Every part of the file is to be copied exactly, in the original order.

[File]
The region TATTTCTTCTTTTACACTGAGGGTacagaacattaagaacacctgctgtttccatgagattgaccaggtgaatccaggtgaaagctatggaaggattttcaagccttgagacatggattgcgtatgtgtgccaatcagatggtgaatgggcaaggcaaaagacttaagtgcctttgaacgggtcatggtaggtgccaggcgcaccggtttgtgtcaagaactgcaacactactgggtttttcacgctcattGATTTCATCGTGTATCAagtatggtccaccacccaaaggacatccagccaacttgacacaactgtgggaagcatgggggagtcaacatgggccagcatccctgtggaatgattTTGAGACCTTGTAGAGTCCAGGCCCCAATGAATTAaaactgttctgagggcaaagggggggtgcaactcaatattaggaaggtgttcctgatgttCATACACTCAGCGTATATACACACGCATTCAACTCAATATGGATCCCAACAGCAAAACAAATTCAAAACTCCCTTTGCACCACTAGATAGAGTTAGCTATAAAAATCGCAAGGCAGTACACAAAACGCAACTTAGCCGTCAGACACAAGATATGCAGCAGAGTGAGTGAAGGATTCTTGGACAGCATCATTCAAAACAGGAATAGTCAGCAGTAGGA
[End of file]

The region TATTTCTTCTTTTACACTGAGGGTacagaacattaagaacacctgctgtttccatgagattgaccaggtgaatccaggtgaaagctatggaaggattttcaagccttgagacatggattgcgtatgtgtgccaatcagatggtgaatgggcaaggcaaaagacttaagtgcctttgaacgggtcatggtaggtgccaggcgcaccggtttgtgtcaagaactgcaacactactgggtttttcacgctcattGATTTCATCGTGTATCAagtatggtccaccacccaaaggacatccagccaacttgacacaactgtgggaagcatgggggagtcaacatgggccagcatccctgtggaatgattTTGAGACCTTGTAGAGTCCAGGCCCCAATGAATTAaaactgttctgagggcaaagggggggtgcaactcaatattaggaaggtgttcctgatgttCATACACTCAGCGTATATACACACGCATTCAACTCAATATGGATCCCAACAGCAAAACAAATTCAAAACTCCCTTTGCACCACTAGATAGAGTTAGCTATAAAAATCGCAAGGCAGTACACAAAACGCAACTTAGCCGTCAGACACAAGATATGCAGCAGAGTGAGTGAAGGATTCTTGGACAGCATCATTCAAAACAGGAATAGTCAGCAGTAGGA